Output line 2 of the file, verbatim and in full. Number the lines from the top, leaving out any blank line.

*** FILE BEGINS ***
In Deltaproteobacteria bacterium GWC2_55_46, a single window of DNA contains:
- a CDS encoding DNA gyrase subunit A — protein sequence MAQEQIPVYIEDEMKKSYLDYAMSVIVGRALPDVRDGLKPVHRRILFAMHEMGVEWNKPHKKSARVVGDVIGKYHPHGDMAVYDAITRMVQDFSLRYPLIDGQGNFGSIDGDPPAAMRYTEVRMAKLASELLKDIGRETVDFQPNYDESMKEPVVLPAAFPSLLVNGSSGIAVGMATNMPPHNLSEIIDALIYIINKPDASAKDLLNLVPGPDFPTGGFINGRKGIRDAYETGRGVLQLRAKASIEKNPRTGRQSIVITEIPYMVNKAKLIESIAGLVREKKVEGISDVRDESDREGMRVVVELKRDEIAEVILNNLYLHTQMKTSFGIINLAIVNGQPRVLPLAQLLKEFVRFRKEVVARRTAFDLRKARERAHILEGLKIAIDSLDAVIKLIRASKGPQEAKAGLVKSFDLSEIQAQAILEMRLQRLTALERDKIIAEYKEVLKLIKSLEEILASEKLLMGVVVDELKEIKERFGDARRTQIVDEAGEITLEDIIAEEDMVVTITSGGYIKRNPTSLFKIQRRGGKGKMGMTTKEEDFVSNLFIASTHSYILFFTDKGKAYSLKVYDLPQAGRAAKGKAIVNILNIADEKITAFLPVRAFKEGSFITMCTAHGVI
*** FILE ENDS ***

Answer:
- a CDS encoding DNA gyrase subunit A — protein sequence MAQEQIPVYIEDEMKKSYLDYAMSVIVGRALPDVRDGLKPVHRRILFAMHEMGVEWNKPHKKSARVVGDVIGKYHPHGDMAVYDAITRMVQDFSLRYPLIDGQGNFGSIDGDPPAAMRYTEVRMAKLASELLKDIGRETVDFQPNYDESMKEPVVLPAAFPSLLVNGSSGIAVGMATNMPPHNLSEIIDALIYIINKPDASAKDLLNLVPGPDFPTGGFINGRKGIRDAYETGRGVLQLRAKASIEKNPRTGRQSIVITEIPYMVNKAKLIESIAGLVREKKVEGISDVRDESDREGMRVVVELKRDEIAEVILNNLYLHTQMKTSFGIINLAIVNGQPRVLPLAQLLKEFVRFRKEVVARRTAFDLRKARERAHILEGLKIAIDSLDAVIKLIRASKGPQEAKAGLVKSFDLSEIQAQAILEMRLQRLTALERDKIIAEYKEVLKLIKSLEEILASEKLLMGVVVDELKEIKERFGDARRTQIVDEAGEITLEDIIAEEDMVVTITSGGYIKRNPTSLFKIQRRGGKGKMGMTTKEEDFVSNLFIASTHSYILFFTDKGKAYSLKVYDLPQAGRAAKGKAIVNILNIADEKITAFLPVRAFKEGSFITMCTAHGVI